|1.5 out of 5 stars|
Author: Megan McCafferty
Published: April 2011
When a virus makes everyone over the age of eighteen infertile, would-be parents are forced to pay teen girls to conceive and give birth to their children, making teens the most prized members of society.
Sixteen-year-old identical twins Melody and Harmony were separated at birth and had never met until the day Harmony shows up on Melody’s doorstep. Until now, the twins have followed completely opposite paths. Melody has scored an enviable conception contract with a couple called the Jaydens. While they are searching for the perfect partner for Melody to bump with, she is fighting her attraction to her best friend Zen, who is way too short for the job.
Harmony has spent her whole life in religious Goodside, preparing to be a wife and mother. She believes her calling is to bring Melody back to Goodside and convince her that “pregging” for profit is a sin. But Harmony has secrets of her own that she is running from.
When Melody is finally matched with the world-famous, genetically flawless Jondoe, both girls’ lives are changed forever. A case of mistaken identity takes them on a journey neither could have ever imagined, one that makes Melody and Harmony realize they have so much more than just DNA in common.
Opening line: I'm sixteen. Pregnant. And the most important person on the planet.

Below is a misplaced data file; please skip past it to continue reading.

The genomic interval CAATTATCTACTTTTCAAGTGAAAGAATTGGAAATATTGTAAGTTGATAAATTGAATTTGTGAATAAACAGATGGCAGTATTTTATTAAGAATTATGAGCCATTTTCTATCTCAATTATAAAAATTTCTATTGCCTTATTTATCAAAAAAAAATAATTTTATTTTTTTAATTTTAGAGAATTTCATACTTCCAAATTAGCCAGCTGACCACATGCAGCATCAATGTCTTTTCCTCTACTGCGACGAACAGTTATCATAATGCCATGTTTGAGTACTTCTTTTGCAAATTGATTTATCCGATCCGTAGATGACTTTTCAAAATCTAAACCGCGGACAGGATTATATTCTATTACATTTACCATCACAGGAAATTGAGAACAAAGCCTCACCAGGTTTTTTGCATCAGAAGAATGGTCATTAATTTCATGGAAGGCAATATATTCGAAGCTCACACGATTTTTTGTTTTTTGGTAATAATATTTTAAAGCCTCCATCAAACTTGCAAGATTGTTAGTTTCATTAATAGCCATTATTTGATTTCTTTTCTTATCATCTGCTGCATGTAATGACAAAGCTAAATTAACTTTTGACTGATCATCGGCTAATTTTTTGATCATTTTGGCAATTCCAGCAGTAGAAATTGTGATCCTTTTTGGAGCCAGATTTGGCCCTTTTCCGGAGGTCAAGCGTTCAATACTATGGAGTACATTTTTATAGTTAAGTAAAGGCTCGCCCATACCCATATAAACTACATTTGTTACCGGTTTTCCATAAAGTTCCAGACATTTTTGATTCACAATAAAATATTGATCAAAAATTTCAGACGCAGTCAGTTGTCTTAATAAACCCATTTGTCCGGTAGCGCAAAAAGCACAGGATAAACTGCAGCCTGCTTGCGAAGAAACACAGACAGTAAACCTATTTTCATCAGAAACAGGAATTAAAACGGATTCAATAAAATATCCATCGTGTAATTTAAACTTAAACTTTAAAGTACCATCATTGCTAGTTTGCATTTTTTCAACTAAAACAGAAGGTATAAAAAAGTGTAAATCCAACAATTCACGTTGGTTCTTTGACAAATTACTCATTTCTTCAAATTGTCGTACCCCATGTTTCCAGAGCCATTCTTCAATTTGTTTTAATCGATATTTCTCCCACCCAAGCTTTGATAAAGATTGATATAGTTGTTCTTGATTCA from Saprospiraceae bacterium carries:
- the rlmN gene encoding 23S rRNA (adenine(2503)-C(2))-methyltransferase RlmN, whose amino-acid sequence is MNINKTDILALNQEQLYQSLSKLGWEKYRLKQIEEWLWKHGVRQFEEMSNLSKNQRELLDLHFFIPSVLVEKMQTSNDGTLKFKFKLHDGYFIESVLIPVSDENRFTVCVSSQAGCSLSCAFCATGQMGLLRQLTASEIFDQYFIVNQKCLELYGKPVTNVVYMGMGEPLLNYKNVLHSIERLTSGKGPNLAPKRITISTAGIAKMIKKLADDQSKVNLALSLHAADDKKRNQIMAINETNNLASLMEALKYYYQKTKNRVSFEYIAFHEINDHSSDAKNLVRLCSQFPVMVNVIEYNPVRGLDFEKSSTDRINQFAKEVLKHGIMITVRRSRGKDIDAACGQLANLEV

Closing line: But at this very moment, I feel like the most important person on the planet.
Favourite quote: "What is it with everyone questioning my spermhood?"
I think I may struggle with this review a little because I found the book hard to read.
Our main characters are twin sisters Melody and Harmony who until recently didn't know each other. Separated at birth Harmony has been raised in Goodside where everyone believes in God and Melody had been raised on the Otherside where she has been groomed to 'bump' for money.
They book synopsis above tells you everything about the plot line so I will just stick to my thoughts on this one!
I found it hard to keep up with the sisters in the beginning because of the similar names, I often found myself confused and rereading parts (and I'm in my late 20s). Each chapter jumps back and forth between the sisters and I found it difficult to develop a connection between the two, as well as with other characters in the book.
I found the futuristic language in the book so hard to understand at times and really couldn't grasp what what being said or what was going on. It had me thinking at times maybe I'm too old for this lingo and maybe younger readers will totally understand it and lap it up.
And then I found myself thinking of the content of the book. The book deals with some adult themes such as sex, youner-age sex, prostitution (girls are made to have sex), baby-buying and so on. I would find it difficult to sell this book to teenagers as in the UK our teen section starts at 13 and we don't have YA sections.
I'm also confused as to why/how this book is to be a series. I thought it ended well enough to be a stand alone book.
As always my reviews are my own opinions/thoughts about a book and in no way do I wish to discourage you from reading anything. What some people dislike others will love.
Thank you to Netgalley for this ebook edition.